Each August, the organization Families of Spinal Muscular Atrophy observe Spinal Muscular Atrophy (SMA) Awareness Month in order to help promote awareness of this disease that will hopefully one day lead to a cure. SMA is a motor neuron disease, which affects the voluntary muscles that are used for activities such as crawling, walking, head and neck control, and swallowing. It is a relatively common “rare” disorder affecting approximately one in 6,000 babies, and about one in 40 people are genetic carriers of the disease.
SMA affects muscles throughout the body, although the proximal muscles are often most severely affected. Proximal muscles are those closest to the trunk of the body – the shoulders, hips and back. Weakness in the legs is generally greater than in the arms and sometimes feeding and swallowing can be affected. Involvement of respiratory muscles – those involved in breathing and coughing – can lead to an increased tendency toward pneumonia and other lung problems.
There are four types of SMA – type I, II, III, and IV. The determination of the type of SMA is based on the physical milestones achieved. The first two types are diagnosed when the child is very young – as early as three months for Type I and 15 months for Type II. Type III is much more variable in age of onset, with diagnosis not occurring until adolescence in some cases. Type IV is also known as Adult Onset SMA because symptoms are not present until after age 35. It is rare for SMA to begin between ages 18 and 30, with Adult Onset SMA being much less common than the other three types.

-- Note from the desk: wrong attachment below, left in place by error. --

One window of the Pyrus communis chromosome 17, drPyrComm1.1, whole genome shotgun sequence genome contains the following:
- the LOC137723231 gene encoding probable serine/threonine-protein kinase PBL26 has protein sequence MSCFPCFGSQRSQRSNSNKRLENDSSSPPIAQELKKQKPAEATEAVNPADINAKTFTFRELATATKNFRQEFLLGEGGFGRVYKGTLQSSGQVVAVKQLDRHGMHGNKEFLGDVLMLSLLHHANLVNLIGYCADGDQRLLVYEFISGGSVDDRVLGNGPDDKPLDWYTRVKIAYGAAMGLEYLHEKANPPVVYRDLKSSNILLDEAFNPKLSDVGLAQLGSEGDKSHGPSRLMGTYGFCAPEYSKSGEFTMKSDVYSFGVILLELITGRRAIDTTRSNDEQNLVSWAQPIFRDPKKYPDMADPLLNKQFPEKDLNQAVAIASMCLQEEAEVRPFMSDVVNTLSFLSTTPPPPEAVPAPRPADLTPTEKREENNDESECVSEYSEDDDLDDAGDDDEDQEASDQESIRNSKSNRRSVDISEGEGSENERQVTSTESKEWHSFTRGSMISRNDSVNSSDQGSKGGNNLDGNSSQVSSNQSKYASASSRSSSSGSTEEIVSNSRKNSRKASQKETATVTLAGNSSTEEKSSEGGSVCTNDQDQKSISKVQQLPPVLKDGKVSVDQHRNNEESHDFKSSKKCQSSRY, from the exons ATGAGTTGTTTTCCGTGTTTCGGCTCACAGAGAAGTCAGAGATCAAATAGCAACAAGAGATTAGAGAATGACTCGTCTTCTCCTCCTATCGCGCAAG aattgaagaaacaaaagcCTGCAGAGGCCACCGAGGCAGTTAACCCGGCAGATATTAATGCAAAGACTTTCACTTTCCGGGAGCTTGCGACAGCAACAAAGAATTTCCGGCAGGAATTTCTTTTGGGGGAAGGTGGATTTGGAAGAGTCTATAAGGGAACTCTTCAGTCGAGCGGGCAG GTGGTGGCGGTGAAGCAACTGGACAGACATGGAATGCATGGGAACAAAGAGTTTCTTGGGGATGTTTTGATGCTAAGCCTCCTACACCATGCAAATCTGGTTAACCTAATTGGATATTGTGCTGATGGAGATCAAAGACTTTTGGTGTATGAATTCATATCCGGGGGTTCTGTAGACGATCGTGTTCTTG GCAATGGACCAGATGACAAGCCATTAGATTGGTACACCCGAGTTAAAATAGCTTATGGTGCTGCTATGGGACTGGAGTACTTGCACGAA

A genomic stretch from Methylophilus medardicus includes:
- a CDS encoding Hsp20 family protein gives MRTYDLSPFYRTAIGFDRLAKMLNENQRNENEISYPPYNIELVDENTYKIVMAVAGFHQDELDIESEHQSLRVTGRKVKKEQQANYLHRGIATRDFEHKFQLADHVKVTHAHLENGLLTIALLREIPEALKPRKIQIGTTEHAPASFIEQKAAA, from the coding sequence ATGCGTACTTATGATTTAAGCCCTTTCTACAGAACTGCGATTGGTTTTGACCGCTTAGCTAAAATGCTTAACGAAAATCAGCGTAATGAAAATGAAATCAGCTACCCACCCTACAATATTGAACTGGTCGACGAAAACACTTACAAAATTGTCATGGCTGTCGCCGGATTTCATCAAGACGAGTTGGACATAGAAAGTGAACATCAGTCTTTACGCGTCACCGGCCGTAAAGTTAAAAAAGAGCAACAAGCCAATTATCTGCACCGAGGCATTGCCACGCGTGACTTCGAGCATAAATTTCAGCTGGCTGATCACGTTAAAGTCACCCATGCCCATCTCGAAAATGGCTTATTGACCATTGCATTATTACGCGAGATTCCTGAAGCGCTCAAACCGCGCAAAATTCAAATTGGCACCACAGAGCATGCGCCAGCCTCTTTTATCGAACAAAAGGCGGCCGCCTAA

Each type of SMA has variability among individual patients, which is important to remember when considering an individual’s care. Raising a child with SMA should be no different than raising a child who is not affected, but instead adapting age-appropriate activities for their level of ability. It is rare that SMA also affects a patient’s intellectual ability and it is often observed that patients with SMA are unusually bright and sociable.
For more information about SMA, please visit www.fsma.org